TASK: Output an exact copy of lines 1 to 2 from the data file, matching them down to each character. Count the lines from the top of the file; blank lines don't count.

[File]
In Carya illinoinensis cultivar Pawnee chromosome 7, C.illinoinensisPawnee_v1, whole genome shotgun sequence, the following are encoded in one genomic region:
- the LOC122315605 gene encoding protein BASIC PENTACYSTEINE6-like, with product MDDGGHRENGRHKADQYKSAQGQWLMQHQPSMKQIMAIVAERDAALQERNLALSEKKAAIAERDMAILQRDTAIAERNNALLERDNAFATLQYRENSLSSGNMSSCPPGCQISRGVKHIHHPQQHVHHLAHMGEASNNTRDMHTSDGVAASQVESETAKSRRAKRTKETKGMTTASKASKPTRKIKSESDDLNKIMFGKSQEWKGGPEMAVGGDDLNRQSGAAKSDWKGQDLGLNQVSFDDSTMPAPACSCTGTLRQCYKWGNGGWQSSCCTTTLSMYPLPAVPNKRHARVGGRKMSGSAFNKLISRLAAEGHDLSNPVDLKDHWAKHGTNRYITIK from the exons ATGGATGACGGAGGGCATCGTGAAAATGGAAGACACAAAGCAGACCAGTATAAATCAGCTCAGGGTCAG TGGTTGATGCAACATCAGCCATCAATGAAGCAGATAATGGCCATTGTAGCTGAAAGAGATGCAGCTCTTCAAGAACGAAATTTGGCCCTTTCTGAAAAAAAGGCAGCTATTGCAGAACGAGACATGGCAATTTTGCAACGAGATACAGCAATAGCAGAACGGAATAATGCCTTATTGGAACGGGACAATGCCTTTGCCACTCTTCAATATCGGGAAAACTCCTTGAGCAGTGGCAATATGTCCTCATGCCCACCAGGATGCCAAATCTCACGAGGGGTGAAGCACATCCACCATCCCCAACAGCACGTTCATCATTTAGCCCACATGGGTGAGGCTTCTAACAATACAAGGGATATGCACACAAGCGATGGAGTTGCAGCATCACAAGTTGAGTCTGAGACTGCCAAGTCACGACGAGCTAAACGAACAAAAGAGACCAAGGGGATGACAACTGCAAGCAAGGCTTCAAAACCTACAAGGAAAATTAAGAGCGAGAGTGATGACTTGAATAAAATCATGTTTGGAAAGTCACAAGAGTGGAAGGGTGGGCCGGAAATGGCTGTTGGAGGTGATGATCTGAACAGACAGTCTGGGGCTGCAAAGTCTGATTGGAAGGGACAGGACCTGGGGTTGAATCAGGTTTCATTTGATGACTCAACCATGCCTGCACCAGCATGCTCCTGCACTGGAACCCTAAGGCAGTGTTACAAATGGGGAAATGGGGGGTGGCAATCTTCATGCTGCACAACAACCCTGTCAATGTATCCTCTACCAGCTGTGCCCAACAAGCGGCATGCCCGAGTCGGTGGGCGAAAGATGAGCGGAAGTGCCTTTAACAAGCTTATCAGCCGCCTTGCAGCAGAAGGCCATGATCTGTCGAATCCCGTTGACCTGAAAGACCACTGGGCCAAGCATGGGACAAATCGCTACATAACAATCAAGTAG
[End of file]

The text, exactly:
In Carya illinoinensis cultivar Pawnee chromosome 7, C.illinoinensisPawnee_v1, whole genome shotgun sequence, the following are encoded in one genomic region:
- the LOC122315605 gene encoding protein BASIC PENTACYSTEINE6-like, with product MDDGGHRENGRHKADQYKSAQGQWLMQHQPSMKQIMAIVAERDAALQERNLALSEKKAAIAERDMAILQRDTAIAERNNALLERDNAFATLQYRENSLSSGNMSSCPPGCQISRGVKHIHHPQQHVHHLAHMGEASNNTRDMHTSDGVAASQVESETAKSRRAKRTKETKGMTTASKASKPTRKIKSESDDLNKIMFGKSQEWKGGPEMAVGGDDLNRQSGAAKSDWKGQDLGLNQVSFDDSTMPAPACSCTGTLRQCYKWGNGGWQSSCCTTTLSMYPLPAVPNKRHARVGGRKMSGSAFNKLISRLAAEGHDLSNPVDLKDHWAKHGTNRYITIK from the exons ATGGATGACGGAGGGCATCGTGAAAATGGAAGACACAAAGCAGACCAGTATAAATCAGCTCAGGGTCAG TGGTTGATGCAACATCAGCCATCAATGAAGCAGATAATGGCCATTGTAGCTGAAAGAGATGCAGCTCTTCAAGAACGAAATTTGGCCCTTTCTGAAAAAAAGGCAGCTATTGCAGAACGAGACATGGCAATTTTGCAACGAGATACAGCAATAGCAGAACGGAATAATGCCTTATTGGAACGGGACAATGCCTTTGCCACTCTTCAATATCGGGAAAACTCCTTGAGCAGTGGCAATATGTCCTCATGCCCACCAGGATGCCAAATCTCACGAGGGGTGAAGCACATCCACCATCCCCAACAGCACGTTCATCATTTAGCCCACATGGGTGAGGCTTCTAACAATACAAGGGATATGCACACAAGCGATGGAGTTGCAGCATCACAAGTTGAGTCTGAGACTGCCAAGTCACGACGAGCTAAACGAACAAAAGAGACCAAGGGGATGACAACTGCAAGCAAGGCTTCAAAACCTACAAGGAAAATTAAGAGCGAGAGTGATGACTTGAATAAAATCATGTTTGGAAAGTCACAAGAGTGGAAGGGTGGGCCGGAAATGGCTGTTGGAGGTGATGATCTGAACAGACAGTCTGGGGCTGCAAAGTCTGATTGGAAGGGACAGGACCTGGGGTTGAATCAGGTTTCATTTGATGACTCAACCATGCCTGCACCAGCATGCTCCTGCACTGGAACCCTAAGGCAGTGTTACAAATGGGGAAATGGGGGGTGGCAATCTTCATGCTGCACAACAACCCTGTCAATGTATCCTCTACCAGCTGTGCCCAACAAGCGGCATGCCCGAGTCGGTGGGCGAAAGATGAGCGGAAGTGCCTTTAACAAGCTTATCAGCCGCCTTGCAGCAGAAGGCCATGATCTGTCGAATCCCGTTGACCTGAAAGACCACTGGGCCAAGCATGGGACAAATCGCTACATAACAATCAAGTAG